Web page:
Silky, refreshing and cold. This is one of my favourite summer side dishes for home! Not only does it taste great, it’s also easy to prepare and cheap. That said, if you’re not familiar with oriental ingredients, it can be a whole dish of daunting. I’ve elaborated on tofu in a separate recipe (my beef, tofu and mushroom patties), so instead let’s explore the tofu topper in this recipe.
Century eggs or preserved eggs (Pi Dan, in mandarin)
These are chicken, duck or quail eggs preserved in clay, ash, salt, quicklime and more and left to “cook” or cure (like gravalax) over months. The sulfides and other chemicals in the egg then help to create the dark colour effect of the resulting masterpiece – the colour scheme ranges from dark green to brown to black-ish grey. It’s actually amazing.
While it’s still a source of protein, the salt in the curing process makes century eggs a saltier option than a regular soft-boiled egg. It’s a delicacy rather than a day-to-day substitute. The texture of the egg white becomes jelly-like and the egg yolk is more gooey than a soft boiled yolk, so some people may be surprised (for better or for worse) by this. It’s best to cast aside all expectations of a soft boiled white egg when you eat it.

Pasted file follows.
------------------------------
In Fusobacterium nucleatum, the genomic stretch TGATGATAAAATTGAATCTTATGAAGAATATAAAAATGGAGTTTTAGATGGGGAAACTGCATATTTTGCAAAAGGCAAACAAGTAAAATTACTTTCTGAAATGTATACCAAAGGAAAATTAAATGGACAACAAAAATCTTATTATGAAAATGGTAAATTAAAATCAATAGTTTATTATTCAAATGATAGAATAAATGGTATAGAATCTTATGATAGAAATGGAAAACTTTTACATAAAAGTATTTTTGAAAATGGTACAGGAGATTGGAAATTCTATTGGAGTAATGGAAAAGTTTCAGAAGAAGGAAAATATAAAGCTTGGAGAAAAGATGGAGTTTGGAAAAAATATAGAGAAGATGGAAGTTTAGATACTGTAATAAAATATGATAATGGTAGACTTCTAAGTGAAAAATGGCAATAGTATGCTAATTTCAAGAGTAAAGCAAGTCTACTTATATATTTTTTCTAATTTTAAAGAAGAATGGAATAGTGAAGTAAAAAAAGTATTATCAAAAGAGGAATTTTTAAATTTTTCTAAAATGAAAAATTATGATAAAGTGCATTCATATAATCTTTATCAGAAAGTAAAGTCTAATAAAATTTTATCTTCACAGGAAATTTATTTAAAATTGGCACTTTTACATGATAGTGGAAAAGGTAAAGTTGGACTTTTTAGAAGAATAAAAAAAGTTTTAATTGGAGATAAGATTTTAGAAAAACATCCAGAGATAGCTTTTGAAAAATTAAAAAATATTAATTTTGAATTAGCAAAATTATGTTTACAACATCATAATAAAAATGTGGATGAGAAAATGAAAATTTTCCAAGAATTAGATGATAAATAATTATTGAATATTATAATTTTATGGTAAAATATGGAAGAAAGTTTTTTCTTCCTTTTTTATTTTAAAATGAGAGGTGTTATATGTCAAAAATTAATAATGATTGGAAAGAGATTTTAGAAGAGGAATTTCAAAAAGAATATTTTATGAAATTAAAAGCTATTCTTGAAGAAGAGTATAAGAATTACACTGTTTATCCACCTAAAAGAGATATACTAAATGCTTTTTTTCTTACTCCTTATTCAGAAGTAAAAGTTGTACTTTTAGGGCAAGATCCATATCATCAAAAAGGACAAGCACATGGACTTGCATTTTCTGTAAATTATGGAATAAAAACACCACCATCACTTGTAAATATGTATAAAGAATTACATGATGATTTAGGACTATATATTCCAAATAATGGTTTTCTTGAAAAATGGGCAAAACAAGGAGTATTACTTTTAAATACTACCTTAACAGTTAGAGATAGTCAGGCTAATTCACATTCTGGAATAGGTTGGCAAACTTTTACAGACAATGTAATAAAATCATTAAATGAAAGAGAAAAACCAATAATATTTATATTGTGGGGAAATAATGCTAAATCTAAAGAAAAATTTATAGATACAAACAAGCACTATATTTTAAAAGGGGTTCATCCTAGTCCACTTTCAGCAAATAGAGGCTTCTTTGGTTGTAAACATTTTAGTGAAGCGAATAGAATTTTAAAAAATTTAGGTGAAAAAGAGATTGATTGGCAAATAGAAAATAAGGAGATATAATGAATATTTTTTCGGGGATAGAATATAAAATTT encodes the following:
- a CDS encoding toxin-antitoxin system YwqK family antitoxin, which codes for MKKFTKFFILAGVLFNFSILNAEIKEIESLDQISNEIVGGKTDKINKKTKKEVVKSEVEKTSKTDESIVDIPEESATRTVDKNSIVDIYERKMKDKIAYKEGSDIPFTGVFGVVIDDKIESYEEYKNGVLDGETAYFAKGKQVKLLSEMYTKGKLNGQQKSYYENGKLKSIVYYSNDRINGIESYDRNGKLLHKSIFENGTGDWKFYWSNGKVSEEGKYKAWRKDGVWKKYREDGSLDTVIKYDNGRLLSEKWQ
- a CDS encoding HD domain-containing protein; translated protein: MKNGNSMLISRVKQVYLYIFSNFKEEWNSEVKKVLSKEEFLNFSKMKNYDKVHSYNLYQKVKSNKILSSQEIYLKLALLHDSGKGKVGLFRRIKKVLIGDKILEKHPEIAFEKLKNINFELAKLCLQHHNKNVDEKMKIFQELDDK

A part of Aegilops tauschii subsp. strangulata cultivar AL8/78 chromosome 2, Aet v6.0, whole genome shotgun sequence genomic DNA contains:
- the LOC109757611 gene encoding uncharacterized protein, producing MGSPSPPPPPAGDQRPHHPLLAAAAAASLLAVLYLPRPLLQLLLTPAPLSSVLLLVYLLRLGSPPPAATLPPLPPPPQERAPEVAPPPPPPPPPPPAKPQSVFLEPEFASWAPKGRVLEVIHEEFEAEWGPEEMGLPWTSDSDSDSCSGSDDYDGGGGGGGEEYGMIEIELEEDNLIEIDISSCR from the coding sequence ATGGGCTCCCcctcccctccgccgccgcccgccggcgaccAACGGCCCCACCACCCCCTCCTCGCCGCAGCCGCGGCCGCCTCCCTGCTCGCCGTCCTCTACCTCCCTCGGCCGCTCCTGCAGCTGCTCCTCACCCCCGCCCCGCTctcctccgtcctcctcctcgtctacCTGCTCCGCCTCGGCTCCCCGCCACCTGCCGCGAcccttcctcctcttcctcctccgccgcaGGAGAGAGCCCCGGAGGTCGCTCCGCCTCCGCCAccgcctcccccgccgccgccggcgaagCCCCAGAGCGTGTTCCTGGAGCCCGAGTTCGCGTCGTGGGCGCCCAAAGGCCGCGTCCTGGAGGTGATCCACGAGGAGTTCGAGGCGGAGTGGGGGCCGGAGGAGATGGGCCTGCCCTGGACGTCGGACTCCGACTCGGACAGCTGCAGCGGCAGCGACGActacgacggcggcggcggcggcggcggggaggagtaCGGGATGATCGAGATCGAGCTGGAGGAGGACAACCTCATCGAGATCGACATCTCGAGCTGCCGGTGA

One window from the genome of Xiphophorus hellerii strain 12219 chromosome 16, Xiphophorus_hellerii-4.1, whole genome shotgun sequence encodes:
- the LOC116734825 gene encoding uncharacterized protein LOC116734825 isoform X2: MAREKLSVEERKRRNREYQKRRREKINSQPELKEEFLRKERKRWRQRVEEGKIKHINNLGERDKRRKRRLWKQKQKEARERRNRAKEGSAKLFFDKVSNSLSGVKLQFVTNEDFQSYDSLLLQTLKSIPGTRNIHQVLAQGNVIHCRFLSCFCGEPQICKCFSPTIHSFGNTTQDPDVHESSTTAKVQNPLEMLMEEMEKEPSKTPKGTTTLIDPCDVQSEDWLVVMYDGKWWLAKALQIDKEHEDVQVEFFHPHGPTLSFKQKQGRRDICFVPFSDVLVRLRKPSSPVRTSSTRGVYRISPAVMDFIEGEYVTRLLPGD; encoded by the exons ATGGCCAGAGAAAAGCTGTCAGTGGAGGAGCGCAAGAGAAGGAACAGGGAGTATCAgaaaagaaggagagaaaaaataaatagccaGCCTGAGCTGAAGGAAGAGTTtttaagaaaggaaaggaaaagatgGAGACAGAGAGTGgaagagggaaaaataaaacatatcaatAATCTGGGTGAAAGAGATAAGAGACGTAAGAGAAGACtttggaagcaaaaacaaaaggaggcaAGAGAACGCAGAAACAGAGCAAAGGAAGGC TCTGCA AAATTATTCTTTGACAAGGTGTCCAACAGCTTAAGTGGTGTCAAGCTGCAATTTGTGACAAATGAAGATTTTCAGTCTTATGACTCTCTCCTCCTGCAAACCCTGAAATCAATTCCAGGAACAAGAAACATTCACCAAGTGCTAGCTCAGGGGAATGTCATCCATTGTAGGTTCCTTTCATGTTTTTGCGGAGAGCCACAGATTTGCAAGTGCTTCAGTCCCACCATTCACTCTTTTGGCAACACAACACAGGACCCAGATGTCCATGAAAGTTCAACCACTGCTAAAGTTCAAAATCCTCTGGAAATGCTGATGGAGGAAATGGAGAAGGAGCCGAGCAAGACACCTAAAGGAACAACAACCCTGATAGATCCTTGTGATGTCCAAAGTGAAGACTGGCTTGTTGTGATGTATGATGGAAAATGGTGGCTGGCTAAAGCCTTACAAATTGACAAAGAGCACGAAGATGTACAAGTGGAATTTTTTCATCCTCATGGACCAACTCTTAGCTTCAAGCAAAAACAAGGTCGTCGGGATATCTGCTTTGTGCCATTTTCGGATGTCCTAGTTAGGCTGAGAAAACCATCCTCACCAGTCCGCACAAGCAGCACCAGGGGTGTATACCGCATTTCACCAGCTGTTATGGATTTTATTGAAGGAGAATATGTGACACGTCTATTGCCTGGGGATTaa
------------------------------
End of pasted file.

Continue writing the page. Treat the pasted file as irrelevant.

Costs: $3.50 ($0.88 per serve)
Cooking time: 5 mins
- 250g Classic tofu block
- 1 century egg, shell peeled
- 2 tablespoons soy sauce paste (I used KimLan Soy Sauce Paste, see Notes)
- 1/2 stalk spring onion, finely sliced
Let’s get cooking:
- Drain liquid from tofu packet and rinse tofu block under running water. Pat dry and place in a serving bowl.
- Halve century egg with sharp knife (the centre will be slightly gooey). Place egg halves on top of tofu, cut sides facing downwards.
- Drizzle soy paste over tofu and egg. Sprinkle with spring onions and serve.
- Soy sauce paste is basically a thicker, sweeter version of soy sauce. If you Google “soy paste”, you tend to get results for Dou bang jiang which is a chilli, broad bean and soy bean paste, or you might end up with results for miso paste which is a Japanese fermented soy bean paste (it’s confusing, I know) — so try Googling “soy sauce paste” and you’ll get the thickened soy sauces.
- Try topping the eggs with meat floss or fish floss (rou song), which is stewed meat dry-cooked until the individual muscle fibres can be pulled apart like wool. A common example is pork floss.
- Swap the soy paste for sesame oil for a more warming dish.
One serve provides a fifth of your daily calcium requirements.
|Total fat (g)||6.4|
|– Saturated fat (g)||1.1|
|– Sugars (g)||1.2|